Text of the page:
In light of funding reductions in fiscal year (FY) 2011 and the likelihood of additional reductions in FY 2012, NASS conducted deliberate reviews of all programs against mission- and user-based criteria, aimed at finding cost savings and forward-thinking business efficiencies so that key timely, accurate and useful data remains available in service to agriculture. As a result, the agency is discontinuing or reducing a wide range of agricultural survey programs. The decision to eliminate or reduce these reports was not made lightly, but it was nevertheless necessary, given the funding situation. Because of the timing of the agency’s survey work during the coming year, these decisions are necessary now. These programs are:

             Annual Reports on Farm Numbers, Land in Farms and Livestock Operations – Eliminate

             Catfish and Trout Reports – Eliminate all

             Annual Floriculture Report – Eliminate

             January Sheep and Goat Report – Eliminate

             Chemical Use Reports – Reduce frequency of commodity coverage

             July Cattle Report – Eliminate

             Distiller Co-Products for Feed Survey – Cancel

             Annual Bee and Honey Report – Eliminate

             Annual Hops Production Report – Eliminate

             Monthly Potato Stocks Report – Reduce from monthly to quarterly

             Annual Mink Report – Eliminate

             Fruit and Vegetable in-season forecast and estimates– Reduce from monthly and quarterly to annual report

             Nursery Report – Eliminate

             Rice Stocks June and September reports – Eliminate but continue January, March and August reports

Recognizing the importance of NASS’s data products and services to U.S. agriculture, NASS will make available similar data either less frequently or within the every 5-year Census of Agriculture. The next census will be conducted beginning January 2013 to reflect activities in the 2012 calendar year. A Federal Register notice announcing the program changes will be forthcoming.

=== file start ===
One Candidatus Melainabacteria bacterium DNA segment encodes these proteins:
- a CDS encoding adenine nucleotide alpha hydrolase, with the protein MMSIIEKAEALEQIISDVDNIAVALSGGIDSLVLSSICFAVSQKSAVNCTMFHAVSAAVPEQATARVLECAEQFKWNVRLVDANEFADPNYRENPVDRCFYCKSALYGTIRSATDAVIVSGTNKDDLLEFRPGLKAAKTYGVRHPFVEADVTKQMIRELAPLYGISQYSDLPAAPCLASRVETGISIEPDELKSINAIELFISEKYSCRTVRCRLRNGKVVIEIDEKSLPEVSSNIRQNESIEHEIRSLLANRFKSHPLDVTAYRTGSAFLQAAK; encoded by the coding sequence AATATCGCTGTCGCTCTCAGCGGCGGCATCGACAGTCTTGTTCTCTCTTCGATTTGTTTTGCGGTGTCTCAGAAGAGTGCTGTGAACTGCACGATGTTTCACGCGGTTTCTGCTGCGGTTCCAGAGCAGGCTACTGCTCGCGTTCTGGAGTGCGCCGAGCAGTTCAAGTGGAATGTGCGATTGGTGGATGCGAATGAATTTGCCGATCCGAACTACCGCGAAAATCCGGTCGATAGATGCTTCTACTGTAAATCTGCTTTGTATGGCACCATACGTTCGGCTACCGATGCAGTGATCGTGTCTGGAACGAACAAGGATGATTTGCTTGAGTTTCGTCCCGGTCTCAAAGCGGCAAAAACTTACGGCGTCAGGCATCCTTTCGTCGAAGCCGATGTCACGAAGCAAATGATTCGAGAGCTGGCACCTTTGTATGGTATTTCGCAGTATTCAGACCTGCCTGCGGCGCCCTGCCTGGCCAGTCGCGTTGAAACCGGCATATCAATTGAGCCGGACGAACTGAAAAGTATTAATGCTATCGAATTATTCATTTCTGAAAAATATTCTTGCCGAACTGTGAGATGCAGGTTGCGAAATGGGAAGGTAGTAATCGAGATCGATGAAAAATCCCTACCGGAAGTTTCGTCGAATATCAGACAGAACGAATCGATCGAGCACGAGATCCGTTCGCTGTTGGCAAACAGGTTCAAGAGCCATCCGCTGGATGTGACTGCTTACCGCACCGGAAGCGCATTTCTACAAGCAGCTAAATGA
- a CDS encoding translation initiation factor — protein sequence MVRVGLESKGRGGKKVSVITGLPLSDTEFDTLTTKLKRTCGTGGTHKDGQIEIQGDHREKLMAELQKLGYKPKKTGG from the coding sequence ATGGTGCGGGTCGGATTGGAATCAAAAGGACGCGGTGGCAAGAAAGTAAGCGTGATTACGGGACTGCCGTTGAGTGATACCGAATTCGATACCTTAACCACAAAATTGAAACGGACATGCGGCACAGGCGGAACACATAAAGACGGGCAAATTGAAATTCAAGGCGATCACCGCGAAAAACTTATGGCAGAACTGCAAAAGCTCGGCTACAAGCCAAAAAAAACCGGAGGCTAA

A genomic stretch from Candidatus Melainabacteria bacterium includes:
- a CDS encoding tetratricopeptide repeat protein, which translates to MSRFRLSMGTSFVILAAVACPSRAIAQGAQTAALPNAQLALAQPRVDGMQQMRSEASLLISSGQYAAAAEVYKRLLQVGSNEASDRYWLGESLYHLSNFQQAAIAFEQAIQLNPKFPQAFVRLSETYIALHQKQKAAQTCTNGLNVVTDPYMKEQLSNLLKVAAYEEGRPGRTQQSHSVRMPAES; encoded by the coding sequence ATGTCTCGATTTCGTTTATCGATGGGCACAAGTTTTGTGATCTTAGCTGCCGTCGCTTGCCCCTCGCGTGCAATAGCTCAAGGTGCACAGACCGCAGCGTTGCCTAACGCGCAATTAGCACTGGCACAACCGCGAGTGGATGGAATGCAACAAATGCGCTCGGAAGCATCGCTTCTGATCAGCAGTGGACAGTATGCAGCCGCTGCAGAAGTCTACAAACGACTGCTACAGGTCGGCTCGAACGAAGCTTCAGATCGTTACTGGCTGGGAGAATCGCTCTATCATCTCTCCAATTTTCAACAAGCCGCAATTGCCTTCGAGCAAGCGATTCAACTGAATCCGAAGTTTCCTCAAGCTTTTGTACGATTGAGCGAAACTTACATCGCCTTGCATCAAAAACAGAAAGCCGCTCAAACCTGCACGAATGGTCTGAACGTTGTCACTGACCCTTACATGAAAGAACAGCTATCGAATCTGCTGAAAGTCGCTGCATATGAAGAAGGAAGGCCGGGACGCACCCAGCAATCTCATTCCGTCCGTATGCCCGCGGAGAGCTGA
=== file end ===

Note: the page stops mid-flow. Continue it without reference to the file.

And now the why-I-care part:

 In the land of specialty agriculture (including production horticulture), there has not been a single applied research or extension grant proposal written that does not utilize the above reports.  The first thing ANY granting agency (or anyone else one might lobby for funding or policy change) wants to know is the economic value of the commodity. But even beyond that, the value of these reports is immeasurable (though I can’t speak to the mink report). How many farms and acres are impacted by suburban sprawl? How does the U.S. stack up against the world in producing hops/trout/poinsettias?  In-season forecasts for fruit and vegetables are kind of useless if they only come at the end of the year.  Trends in bee numbers and honey production are critical in this era of colony collapse. The price of beer is tied to hops production (and inversely, prices). If we need to make a point about the number of workers employed by the nursery and greenhouse industry, where do we turn?  The report I utilize most in teaching, research, and outreach is the Floriculture report.  The 2010 report is 72 pages long and presents data on cut flowers, potted flowering plants, foliage plants, potted herbaceous perennials, annual bedding/garden plants, cut cultivated greens, propagative material and special Hawaiian crops; also quantity sold, percent of sales at wholesale, wholesale price and value of sales at wholesale for 15 program states (cut back once already from 36) and growers having $100,000 or more in sales; and finally the number of growers, growing area and operations with hired workers for growers with $10,000 or more in sales.